An Informal Poll

Image by Steve Snodgrass

I’m looking for your opinion today, friends, on the truth of an observation I made recently:

It seems to me that people who are happy are happiest when others are happy, while people who are unhappy are happiest when others are unhappy.

What say you, loyal readers: agree or disagree?


19 responses to “An Informal Poll

  1. Based on personal experiences only I would agree. Although it depends on temperament. My best friend for instance is bi-polar so her moods depend on taking medication as well as occurrences in her life. Her manic highs or happy periods can be just as hard as her manic lows.

  2. I have certainly observed this to be true in my own life. Unfortunately (karmic-retribution-wise, which I think is a crapshoot) – it isn’t always the case that those who make others unhappy are, themselves, unhappy.

    That said, I believe the first part of the statement (re happiness) is more often true than the second. Anecdotally speaking.

  3. Right on the money!

    I have a friend who I really should be the best buds with: she’s willing to help, we share many many similar things in life circumstances, we live very close to each other. But her inability to be genuinely happy for the other’s good fortune keeps me at bay. I have learned not to tell her anything esp. Good things in my life. I feel sad every time I ponder our relation…

  4. Hmmm… interesting question. I can tell you this– I tend to be happier when those around me are happy. Otherwise, I can feel myself being dragged down. It’s hard for me sometimes to focus on making myself happy– I tend to gravitate towards making others happy, and that can breed resentment.

  5. I actually disagree. Mostly because my own happiness or unhappiness doesn’t depend on others’ fortunes (or misfortunes). I am happier when other people are happier. But sometimes, if I’m really down in the dumps, I just don’t care how happy or unhappy anyone else is. Clearly, I am a little bit too obsessed with myself!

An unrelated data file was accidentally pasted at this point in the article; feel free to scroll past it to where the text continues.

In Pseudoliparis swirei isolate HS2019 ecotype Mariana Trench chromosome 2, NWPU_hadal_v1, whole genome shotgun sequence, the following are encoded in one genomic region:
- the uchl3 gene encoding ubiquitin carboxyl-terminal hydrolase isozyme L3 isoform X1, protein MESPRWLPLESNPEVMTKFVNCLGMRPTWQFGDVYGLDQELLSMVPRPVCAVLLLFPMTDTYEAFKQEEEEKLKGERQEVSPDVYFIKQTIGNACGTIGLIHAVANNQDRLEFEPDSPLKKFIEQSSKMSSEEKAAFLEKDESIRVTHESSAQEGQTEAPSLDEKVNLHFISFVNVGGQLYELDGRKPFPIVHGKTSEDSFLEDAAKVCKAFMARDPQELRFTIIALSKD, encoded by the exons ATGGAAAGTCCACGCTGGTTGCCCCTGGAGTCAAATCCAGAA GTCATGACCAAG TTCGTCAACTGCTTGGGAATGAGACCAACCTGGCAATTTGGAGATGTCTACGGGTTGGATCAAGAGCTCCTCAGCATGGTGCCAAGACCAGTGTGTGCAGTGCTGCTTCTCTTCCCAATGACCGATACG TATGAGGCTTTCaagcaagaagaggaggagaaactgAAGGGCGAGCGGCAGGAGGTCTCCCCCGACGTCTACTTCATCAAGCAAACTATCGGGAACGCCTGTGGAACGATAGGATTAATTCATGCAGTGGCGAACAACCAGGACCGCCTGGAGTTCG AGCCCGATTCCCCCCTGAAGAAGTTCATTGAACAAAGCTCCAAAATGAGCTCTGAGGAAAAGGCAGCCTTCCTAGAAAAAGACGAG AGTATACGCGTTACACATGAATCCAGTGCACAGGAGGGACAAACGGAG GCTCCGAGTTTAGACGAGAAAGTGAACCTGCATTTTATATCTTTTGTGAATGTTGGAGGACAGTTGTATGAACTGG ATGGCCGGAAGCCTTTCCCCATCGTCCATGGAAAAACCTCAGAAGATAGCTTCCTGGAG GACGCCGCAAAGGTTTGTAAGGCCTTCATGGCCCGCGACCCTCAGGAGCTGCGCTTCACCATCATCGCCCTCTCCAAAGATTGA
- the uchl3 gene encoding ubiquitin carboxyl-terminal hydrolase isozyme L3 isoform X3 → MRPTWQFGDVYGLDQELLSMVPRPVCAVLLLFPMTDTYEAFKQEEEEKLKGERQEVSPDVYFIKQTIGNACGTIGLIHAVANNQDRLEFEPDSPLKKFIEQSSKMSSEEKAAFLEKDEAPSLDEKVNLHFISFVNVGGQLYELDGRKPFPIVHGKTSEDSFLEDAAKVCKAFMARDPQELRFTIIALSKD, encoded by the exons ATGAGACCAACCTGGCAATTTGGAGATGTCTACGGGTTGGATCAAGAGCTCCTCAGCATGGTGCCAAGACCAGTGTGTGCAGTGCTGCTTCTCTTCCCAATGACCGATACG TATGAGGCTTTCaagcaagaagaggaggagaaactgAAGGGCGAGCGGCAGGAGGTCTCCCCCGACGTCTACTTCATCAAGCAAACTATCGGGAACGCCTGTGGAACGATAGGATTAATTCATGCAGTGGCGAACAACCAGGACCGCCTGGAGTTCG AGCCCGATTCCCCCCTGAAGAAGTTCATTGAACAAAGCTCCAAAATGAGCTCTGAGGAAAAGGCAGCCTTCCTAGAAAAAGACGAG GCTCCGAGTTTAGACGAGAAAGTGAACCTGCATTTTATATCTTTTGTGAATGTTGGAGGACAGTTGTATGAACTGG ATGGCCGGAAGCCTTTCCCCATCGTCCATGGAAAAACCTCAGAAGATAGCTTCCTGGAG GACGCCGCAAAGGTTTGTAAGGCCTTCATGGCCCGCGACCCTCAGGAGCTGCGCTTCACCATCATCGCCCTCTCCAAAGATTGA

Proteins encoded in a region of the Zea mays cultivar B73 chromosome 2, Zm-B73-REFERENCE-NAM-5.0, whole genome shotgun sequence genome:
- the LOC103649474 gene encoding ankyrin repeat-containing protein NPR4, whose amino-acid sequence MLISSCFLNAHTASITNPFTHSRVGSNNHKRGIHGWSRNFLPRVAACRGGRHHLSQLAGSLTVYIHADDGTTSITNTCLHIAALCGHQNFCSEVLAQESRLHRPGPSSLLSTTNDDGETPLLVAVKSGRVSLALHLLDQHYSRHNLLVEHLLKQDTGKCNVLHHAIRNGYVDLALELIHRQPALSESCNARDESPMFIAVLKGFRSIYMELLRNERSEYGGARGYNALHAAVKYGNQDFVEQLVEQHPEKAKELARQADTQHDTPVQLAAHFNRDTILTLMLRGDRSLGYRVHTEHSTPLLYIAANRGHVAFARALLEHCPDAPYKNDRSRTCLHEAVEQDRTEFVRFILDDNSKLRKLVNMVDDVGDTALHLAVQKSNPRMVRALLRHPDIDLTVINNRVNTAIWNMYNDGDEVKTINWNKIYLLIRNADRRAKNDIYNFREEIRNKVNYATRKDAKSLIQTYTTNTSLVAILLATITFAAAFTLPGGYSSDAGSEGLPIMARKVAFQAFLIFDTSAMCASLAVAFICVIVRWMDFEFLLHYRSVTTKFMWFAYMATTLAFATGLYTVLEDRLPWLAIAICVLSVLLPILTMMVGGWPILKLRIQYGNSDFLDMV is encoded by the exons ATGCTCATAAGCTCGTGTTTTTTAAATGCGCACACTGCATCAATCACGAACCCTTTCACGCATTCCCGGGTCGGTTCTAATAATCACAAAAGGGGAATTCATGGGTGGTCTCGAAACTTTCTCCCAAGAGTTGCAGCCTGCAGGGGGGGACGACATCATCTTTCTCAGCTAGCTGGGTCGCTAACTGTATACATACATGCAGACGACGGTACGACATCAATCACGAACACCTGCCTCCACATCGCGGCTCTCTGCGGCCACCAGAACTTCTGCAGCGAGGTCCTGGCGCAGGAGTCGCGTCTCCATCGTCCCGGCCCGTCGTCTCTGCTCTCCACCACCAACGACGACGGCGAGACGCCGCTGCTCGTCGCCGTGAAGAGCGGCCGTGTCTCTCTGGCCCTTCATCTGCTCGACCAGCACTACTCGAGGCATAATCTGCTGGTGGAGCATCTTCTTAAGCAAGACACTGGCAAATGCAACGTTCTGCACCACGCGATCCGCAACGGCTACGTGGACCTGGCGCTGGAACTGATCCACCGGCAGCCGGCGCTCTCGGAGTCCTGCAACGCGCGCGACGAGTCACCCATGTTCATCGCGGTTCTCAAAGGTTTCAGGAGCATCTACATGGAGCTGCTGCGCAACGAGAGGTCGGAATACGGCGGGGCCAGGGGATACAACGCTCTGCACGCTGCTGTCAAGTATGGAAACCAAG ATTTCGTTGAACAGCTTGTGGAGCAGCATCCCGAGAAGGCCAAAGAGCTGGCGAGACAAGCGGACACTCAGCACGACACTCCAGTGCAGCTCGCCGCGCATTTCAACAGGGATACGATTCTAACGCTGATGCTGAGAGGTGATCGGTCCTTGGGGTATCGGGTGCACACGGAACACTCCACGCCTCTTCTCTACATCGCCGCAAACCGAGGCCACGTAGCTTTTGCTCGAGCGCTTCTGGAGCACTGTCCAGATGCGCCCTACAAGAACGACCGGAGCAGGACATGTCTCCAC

6. Oh, yes.

    Oh, yes.

    I am HAPPY and rejoice for others.

    But those who are basically unhappy seem to get a twisted joy by seeing others in misery, also.

    Just my take, is all.

  7. Perhaps “happy” is better gauged by our acceptance and love for what is (which sometimes is great, but other times terrible). In this sense “happy” might be re-framed in terms of “only connect,” provided the connections are authentic, reciprocal and nourishing? I have come to see schadenfreude (and negative or self-involved cruel behavior in general) as a by-products of fear, insecurity and shame (mostly set up in the first eighteen months of life). To individuate is to be conscious and true to who we are even when others are down, yet to develop the compassion to help, seeing our truest selves in the group and not our ego-selves. Life has pain, and growing up means accepting and dealing with this; suffering is the attempt to avoid pain, which often worsens and prolongs it. Or maybe not.

    • Happiness as acceptance and love for that which is; I like that. And I certainly see the truth in your observation that Schadenfreude is often the result of insecurity and fear. But as much as I intellectually understand that other people’s behavior is about them and not about me, I have a harder time remembering that when I encounter those who are hostile toward my happiness.

  8. Can we have a third choice.